Department of Cognitive Studies
École normale supérieure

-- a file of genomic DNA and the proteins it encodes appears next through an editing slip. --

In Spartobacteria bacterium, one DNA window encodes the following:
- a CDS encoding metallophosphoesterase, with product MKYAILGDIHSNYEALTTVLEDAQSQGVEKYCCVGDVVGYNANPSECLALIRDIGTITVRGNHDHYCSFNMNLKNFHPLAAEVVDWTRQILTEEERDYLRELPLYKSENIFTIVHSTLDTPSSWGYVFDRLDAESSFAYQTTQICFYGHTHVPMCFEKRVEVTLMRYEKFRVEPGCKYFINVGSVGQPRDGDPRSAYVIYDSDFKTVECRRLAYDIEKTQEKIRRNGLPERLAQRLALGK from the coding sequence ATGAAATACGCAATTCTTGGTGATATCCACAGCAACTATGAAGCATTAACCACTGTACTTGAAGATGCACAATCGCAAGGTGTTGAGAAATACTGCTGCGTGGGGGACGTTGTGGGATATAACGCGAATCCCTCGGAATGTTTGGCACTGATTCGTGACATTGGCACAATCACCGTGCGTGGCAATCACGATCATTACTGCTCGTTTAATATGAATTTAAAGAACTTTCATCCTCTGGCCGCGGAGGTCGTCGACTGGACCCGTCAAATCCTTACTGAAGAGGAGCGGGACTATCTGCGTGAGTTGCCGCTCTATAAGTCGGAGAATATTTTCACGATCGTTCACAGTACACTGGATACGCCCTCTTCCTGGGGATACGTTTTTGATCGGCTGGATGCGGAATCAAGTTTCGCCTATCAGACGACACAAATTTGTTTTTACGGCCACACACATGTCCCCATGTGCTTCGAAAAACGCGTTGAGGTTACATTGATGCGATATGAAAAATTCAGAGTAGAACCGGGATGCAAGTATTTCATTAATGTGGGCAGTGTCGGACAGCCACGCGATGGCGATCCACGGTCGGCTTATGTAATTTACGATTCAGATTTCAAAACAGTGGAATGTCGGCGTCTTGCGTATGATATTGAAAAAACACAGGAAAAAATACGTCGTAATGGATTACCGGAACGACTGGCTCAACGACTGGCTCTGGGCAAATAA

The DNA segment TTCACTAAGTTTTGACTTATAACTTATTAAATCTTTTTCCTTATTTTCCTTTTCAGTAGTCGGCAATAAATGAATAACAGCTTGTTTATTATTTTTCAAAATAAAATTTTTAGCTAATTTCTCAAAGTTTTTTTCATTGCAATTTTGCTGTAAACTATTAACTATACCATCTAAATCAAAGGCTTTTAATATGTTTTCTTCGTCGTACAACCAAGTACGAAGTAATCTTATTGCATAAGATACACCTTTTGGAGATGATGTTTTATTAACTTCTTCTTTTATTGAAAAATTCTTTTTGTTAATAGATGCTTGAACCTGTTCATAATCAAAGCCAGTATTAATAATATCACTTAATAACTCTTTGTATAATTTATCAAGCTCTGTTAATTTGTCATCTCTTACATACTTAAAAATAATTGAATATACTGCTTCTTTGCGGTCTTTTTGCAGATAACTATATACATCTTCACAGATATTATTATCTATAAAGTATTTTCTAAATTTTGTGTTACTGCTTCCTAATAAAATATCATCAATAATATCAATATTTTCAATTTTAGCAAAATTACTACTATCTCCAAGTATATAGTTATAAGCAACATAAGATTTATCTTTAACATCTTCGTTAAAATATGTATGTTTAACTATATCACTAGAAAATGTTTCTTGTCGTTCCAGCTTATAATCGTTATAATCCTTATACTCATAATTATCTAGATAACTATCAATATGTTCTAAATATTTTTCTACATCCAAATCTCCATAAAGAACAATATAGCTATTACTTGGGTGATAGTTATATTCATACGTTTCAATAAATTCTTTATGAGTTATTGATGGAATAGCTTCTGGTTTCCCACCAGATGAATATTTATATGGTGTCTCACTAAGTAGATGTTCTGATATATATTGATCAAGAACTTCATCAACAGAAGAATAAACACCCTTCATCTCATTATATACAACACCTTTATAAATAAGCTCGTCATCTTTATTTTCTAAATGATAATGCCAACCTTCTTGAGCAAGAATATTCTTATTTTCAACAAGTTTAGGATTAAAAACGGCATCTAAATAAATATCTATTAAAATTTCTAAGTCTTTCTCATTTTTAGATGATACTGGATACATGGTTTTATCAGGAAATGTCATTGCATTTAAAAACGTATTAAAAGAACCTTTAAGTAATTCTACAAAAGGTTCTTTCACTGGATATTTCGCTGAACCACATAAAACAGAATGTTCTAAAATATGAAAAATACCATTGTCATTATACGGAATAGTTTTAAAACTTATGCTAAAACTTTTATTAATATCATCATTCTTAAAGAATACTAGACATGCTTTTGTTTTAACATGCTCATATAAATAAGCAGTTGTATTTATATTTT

I will present results from seven experiments (N=100 each) demonstrating that, in the context of human learning decision-making, the way in which options are arranged (i.e., the choice architecture) significantly affects the resulting memory representations of economic values. More specifically, economic values stored in memory do not reflect objective values, but are generally consistent with a partial range adaptation process. The results are robust across preference elicitation methods (choices or ratings), decision-making modalities (experience-based or description-based), and across days.
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